The Mike Toole Show
Alternate History Makers
by Mike Toole,
For the past couple of anime seasons, everything's been coming up “isekai,” with a plethora of stories about regular people crossing over into bizarre fantasy worlds. We've had kids causing trouble with their smartphones, dimension-hopping family restaurants, and historical figures teaming up to fight Orcs and shit, just to name a few.
But in general, I like my isekai a little more grounded. I talked recently of watching Wings of Rean, Yoshiyuki Tomino's daffy Aura Battler Dunbine spinoff, and as nakedly weird and incoherent as the whole affair was, it still had some interesting ingredients to it—the central storyline involves a lost kamikaze pilot hopping out of a wormhole to angrily re-litigate World War II, just as a coalition of NATO officers seizes a new aircraft carrier, with the intent to declare statehood and freeze the global military-industrial complex in its tracks. That whole scenario made me think of The Silent Service, which made me think of The Final Countdown, which made me think of Zipang, which made me think of one big forerunner to the whole “isekai” concept—“rekishi kaihen”, tales of altered world history!
Stories of history indelibly altered by time travel or parallel world phenomena are nothing new. Great American satirist and anime character Mark Twain wrote a famous, funny story of a clever, meddlesome machinist from Connecticut who goes back in time and wreaks havoc in King Arthur's court, and western SF is littered with the idea of altered history, from The Man in the High Castle to The Coming of the Quantum Cats. In Japan, one of the first modern tales of altered history to get real traction was Ryo Hanamura's Sengoku SDF – the story of a Japanese Self-Defense Force unit catapaulted back in time to the Warring States period. It turns out Oda Nobunaga wasn't the only time-traveling alien wizard back in those days.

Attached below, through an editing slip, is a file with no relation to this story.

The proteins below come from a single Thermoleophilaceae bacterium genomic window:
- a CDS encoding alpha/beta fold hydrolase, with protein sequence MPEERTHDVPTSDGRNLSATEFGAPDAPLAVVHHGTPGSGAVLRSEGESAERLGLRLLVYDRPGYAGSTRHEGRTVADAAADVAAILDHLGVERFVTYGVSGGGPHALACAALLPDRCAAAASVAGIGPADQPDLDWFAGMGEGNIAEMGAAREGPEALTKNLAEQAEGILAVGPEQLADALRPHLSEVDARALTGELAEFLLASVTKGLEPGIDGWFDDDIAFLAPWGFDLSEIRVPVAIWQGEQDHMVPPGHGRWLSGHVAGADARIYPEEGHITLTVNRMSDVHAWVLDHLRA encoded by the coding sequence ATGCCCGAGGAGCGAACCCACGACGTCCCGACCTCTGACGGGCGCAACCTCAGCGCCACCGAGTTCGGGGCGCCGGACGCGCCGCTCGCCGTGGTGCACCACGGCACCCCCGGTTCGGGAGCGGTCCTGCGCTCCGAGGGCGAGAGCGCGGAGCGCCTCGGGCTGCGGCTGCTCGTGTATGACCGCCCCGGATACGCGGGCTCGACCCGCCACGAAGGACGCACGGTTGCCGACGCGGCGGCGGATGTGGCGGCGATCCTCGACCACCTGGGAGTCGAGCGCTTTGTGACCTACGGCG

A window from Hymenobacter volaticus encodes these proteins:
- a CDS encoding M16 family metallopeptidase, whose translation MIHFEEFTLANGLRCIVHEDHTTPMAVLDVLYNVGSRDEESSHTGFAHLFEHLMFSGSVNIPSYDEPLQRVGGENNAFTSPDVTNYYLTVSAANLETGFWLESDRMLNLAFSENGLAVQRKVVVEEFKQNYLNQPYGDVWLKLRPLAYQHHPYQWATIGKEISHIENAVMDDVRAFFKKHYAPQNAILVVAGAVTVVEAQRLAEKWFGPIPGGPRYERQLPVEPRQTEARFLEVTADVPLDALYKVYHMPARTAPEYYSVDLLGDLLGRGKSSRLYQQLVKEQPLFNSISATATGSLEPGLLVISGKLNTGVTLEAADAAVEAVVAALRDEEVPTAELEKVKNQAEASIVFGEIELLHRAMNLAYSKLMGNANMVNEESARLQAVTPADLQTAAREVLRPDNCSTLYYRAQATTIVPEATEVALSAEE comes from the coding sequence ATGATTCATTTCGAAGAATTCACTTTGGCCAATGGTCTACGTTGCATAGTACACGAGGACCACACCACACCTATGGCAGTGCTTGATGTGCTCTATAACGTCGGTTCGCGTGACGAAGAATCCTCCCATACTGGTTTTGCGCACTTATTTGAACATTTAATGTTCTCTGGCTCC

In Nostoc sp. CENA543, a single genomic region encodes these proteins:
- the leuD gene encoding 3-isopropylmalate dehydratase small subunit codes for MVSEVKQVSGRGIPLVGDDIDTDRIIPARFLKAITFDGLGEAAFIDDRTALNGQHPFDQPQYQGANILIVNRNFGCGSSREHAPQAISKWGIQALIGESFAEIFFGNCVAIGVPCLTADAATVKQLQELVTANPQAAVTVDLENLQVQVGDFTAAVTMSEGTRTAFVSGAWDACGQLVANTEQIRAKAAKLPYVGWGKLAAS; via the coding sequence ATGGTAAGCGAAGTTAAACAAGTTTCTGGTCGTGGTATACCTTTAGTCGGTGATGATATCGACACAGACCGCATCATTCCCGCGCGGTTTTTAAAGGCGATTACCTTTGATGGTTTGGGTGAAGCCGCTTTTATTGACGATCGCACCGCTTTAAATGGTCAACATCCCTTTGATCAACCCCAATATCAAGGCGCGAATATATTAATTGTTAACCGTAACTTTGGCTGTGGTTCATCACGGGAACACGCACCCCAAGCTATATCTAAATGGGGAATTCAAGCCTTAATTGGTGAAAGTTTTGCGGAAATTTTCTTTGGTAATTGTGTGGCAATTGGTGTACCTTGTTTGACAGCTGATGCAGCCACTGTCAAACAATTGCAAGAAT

But Hanamura, who'd recently won the Seiun award, placed a wicked twist in his tale—rather than dominating the battlefield with their chopper, patrol boat, and tank, the SDF unit quickly finds themselves running out of resources to operate their vehicles. And rather than fleeing in terror in the face of this mysterious advanced technology, storied battlefield general Takeda Shingen analyzes his foes and shrewdly uses his guns and cavalry, routing them at every turn. This intriguing novel later got turned into a pretty good Sonny Chiba movie, which is known in the west as “GI Samurai,” almost as rad a title as Sengoku SDF. The late, great CMX localized the manga version of a 2005 film remake, entitled Samurai Commando. The time-traveling protagonists lose out in that version, too.